first_img65 Dove Tree Crescent, Sinnamon Park is seeking offers above $899,000. Picture: four-bedroom home is near new and is on a 978sq m block of land.The home has views of distant mountain ranges and the interiors are of a contemporary style.A separate media room also has extra storage space and there are multiple living areas upstairs and downstairs.More from newsMould, age, not enough to stop 17 bidders fighting for this home3 hours agoBuyers ‘crazy’ not to take govt freebies, says 28-yr-old investor9 hours ago Inside one of the Dove Tree Crescent bedrooms at Sinnamon Park. Picture: is an inground pool and a barbecue in the alfresco outdoor living area.Meanwhile a home at 40 Panorama St, Rochedale with five bedrooms and large living spaces has been listed for sale. It is in the Arise Estate and close to schools including Redeemer Lutheran College. 65 Dove Tree Crescent, Sinnamon Park. Picture: you’re on the hunt for a new home, check out some of Brisbane’s newest large family home listings. 65 Dove Tree Crescent, Sinnamon Park has hit the market seeking offers from $899,000 plus buyers. The large home at 40 Panorama St, is close to schools. Picture: are high ceilings in the entry and cedar wood accents throughout the home. On the lower level the lounge and living area leads out to a patio with an outdoor kitchen and barbecue area.A home at 21 Wolsey St, Sandgate has been listed seeking offers in the high $800,000s.The four-bedroom, two-storey house is on a 600sq m fully fenced block.center_img 21 Wolsey St, Sandgate. Picture: is a formal entrance and the kitchen has a large butler’s pantry. Living areas are open plan and there is a study. The deck at 21 Wolsey St, Sandgate. Picture:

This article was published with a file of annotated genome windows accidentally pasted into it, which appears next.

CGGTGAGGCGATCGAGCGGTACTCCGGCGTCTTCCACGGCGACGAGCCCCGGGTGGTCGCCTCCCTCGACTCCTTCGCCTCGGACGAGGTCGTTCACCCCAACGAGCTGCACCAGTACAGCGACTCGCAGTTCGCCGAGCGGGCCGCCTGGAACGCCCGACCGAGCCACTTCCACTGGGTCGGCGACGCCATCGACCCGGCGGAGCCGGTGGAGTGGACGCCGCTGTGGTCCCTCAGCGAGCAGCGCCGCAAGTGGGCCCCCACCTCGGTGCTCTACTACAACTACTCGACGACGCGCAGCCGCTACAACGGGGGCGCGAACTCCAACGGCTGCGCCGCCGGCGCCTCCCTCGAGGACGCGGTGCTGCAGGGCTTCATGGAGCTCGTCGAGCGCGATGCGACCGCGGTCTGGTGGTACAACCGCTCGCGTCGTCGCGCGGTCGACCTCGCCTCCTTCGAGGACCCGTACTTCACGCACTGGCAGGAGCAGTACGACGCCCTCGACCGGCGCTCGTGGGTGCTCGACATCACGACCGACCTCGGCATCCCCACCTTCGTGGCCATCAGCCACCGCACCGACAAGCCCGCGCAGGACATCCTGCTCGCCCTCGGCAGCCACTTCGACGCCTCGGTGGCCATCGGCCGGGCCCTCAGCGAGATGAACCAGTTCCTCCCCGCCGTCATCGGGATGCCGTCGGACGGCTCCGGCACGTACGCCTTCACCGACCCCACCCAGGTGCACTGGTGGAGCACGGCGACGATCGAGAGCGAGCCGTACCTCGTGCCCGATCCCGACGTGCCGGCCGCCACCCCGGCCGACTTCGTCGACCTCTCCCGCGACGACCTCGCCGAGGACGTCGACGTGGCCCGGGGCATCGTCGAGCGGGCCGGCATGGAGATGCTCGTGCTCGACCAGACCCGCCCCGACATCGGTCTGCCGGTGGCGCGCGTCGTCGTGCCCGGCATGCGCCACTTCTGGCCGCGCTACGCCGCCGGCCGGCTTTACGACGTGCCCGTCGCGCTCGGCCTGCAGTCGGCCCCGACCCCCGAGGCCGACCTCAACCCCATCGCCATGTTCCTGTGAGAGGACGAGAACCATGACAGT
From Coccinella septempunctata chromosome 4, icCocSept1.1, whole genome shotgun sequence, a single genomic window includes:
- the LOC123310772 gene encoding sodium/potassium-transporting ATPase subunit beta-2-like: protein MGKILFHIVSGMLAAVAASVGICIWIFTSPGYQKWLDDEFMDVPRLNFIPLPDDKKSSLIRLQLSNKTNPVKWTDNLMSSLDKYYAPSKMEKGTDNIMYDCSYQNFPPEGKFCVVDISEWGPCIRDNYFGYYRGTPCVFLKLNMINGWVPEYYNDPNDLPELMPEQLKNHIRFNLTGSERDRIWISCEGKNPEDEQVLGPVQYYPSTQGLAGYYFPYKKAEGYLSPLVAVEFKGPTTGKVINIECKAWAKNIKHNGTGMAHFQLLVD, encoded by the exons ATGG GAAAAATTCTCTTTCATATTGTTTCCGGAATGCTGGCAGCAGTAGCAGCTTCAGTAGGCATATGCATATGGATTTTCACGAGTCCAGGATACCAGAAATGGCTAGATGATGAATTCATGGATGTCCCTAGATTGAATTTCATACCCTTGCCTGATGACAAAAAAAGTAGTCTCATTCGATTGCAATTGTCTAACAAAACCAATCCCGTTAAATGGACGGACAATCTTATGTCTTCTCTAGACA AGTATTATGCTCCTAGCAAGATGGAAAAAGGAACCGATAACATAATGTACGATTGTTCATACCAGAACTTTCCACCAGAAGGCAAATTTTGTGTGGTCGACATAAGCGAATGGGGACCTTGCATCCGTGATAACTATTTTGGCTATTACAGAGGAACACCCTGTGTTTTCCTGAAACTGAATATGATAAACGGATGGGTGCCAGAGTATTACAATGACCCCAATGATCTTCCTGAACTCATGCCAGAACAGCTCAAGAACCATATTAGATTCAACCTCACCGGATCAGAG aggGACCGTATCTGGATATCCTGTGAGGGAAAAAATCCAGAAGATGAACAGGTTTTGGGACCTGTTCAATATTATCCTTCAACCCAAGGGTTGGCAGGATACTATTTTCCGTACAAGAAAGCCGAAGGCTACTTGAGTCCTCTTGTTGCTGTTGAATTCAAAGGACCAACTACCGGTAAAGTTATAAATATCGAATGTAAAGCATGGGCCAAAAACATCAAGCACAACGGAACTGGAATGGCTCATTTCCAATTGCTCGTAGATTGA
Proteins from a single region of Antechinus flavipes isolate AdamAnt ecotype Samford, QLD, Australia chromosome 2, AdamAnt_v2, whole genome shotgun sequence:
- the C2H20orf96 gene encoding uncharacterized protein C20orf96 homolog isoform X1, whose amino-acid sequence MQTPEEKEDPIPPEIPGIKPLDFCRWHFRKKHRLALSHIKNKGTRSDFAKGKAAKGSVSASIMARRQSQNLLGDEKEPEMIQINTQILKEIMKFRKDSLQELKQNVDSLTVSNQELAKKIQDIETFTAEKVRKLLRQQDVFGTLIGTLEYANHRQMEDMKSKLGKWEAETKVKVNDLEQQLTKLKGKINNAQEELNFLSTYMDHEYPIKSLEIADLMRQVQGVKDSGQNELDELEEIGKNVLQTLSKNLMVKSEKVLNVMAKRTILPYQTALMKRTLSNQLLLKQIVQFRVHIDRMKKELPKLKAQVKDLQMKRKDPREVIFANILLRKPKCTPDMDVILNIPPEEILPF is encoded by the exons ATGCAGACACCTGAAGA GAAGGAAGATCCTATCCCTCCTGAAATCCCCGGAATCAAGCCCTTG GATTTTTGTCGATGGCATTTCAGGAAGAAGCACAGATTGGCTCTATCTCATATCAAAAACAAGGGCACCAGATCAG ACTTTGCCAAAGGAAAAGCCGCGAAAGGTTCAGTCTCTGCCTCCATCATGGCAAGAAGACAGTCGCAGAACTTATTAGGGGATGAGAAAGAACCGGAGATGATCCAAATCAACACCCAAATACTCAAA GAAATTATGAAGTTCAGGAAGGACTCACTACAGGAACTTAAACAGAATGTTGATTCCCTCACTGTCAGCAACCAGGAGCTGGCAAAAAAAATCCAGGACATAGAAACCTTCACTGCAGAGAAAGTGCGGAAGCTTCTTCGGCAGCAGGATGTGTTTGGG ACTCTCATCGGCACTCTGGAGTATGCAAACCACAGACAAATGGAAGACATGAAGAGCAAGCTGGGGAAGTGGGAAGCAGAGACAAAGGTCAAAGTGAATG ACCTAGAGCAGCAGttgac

first_imgCoverage ratios at KLM’s three pension funds plunged over the first quarter despite their reporting strong investment returns over the period.KLM Cabinepersoneel, the €2.8bn pension fund for cabin staff, returned 9.6% in Q1, yet its coverage fell by 4 percentage points to 117.1%.Over the same period, Algemeen Pensioenfonds KLM, the €8bn scheme for ground staff, returned 8.6%, while its coverage ratio decreased by 3.1 percentage points to 117.4%. From the beginning of this year, Dutch pension funds have had to use the 12-month average of their daily coverage, rather than the three-month average, to determine their ‘policy funding’, the new criterion for indexation and rights cuts. Both schemes have failed to achieve their minimum funding targets of 126.2% and 124.6%, respectively, as stipulated under the new financial assessment framework (nFTK).As such, they must now submit recovery plans to the pensions regulator.Meanwhile, Vliegend Personeel, the €8.3bn pension fund for KLM cockpit staff, reported a 6.9% return and closed out the first quarter with a coverage of 127.5%, 3.1 percentage points down from December but above its minimum ratio of 123.4%.All three KLM schemes have contracted out their asset management and pensions administration to Blue Sky Group.In other news, Progress, the €5.8bn pension fund of Unilever, reported a quarterly return of 14%.Progress director Rob Kragten said all asset classes, with the exception of commodities, made positive contributions to the scheme’s first-quarter performance.He added that equities and private equity had performed particularly well.Its funding of 139% at March-end equated with a coverage ratio in real terms of 103%, making Progress one of the best-performing large company schemes in the Netherlands.last_img